The consensus view among the panel was that the 30%-plus rises in food and fuel prices that were hitting the sector last winter have eased, that prices have become more stable and, according to Michael Hales, there is ‘a little bit of light at the end of the tunnel’.
The challenges higher prices threw up for operators included menu changes to incorporate substitute products, reviews of menus to manage cooking times more efficiently and smaller portions.
Brad Pearce emphasised, though, that this was only done where existing portion sizes were larger than mandated by the School Food Standards and they were simply cut to meet minimum requirements.
He added that in Plymouth this move had been accepted by schools as necessary and there had been no kick back from children or parents.
Anita Brown agreed, saying she had done similarly in Stockton. She made the point that the whole experience had shown the importance of keeping a regular conversation going with suppliers.
Gavin Squires echoed that, saying that as a supplier Bidfood had ideas, options and menu suggestions of their own that they could offer caterers if they were really struggling.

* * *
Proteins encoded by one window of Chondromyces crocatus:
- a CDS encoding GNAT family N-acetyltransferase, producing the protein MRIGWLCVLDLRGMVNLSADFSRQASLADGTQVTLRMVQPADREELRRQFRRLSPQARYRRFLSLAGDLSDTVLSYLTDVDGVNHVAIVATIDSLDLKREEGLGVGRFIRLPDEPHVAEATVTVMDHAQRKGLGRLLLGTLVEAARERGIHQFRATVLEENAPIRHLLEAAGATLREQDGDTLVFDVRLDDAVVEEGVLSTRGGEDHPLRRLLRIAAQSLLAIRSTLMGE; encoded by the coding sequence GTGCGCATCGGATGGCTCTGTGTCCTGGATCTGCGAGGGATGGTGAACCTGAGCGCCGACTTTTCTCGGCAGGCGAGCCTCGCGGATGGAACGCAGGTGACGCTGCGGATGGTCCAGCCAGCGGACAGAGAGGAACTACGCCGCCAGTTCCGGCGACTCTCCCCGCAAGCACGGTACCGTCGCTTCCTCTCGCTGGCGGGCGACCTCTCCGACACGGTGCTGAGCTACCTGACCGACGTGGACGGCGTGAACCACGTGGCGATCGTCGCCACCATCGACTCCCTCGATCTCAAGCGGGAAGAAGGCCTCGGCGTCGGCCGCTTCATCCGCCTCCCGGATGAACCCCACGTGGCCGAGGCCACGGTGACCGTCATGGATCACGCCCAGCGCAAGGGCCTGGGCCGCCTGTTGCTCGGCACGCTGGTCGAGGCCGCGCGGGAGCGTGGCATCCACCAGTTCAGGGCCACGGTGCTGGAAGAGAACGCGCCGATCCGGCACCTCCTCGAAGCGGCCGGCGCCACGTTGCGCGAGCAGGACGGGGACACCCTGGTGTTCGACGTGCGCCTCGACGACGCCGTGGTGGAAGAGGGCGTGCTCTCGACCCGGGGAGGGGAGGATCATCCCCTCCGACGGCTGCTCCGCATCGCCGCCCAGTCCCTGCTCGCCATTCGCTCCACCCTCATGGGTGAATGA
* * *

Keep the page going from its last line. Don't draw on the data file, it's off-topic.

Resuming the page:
The BRITA Professional Research had shown that 56% of caterers admitted they’d had to make small adjustments to their menus due to rising costs of food or ingredient shortages. The panel was asked if that rang true and where adjustments had been made.
Cathy Amos said that, from a supplier perspective, she had seen caterers cutting small amounts of meat from recipes and adding alternative, cheaper proteins such as lentils.
She said this had not only helped cut costs but had the unplanned benefit of actually reducing the carbon footprint of some dishes.
Julian Edwards, though, had some words of warning about last-minute ingredient substitutions, saying that this opened the door to allergens inadvertently being added to a dish without the necessary menu warnings in place for servers and children.
It was agreed that as well as dangers for children, this added extra stress for busy catering teams and took a toll on their mental wellbeing.
The group felt that this was, without doubt, a danger though Cathy Amos of Brakes pointed out that if a supplier had to make a substitution it would never supply one that added allergens and it would be delivered with the usual full disclosure of those in the product.
She was backed by those operators around the table, who said they had been very well served by their suppliers – both during Covid and as prices started to rise sharply last year.
Chris Fay said that BRITA came out of the pandemic facing a lot of pressures. Yet, because BRITA was a family-owned business, the company had been able to pivot and be agile on the manufacturing side of business, implementing cost savings and increasing sustainability by recycling filters.
Pat Fellows, a consultant who works with Bidfood, said the company worked hard to help school catering operators with a number of initiatives and ideas to support them.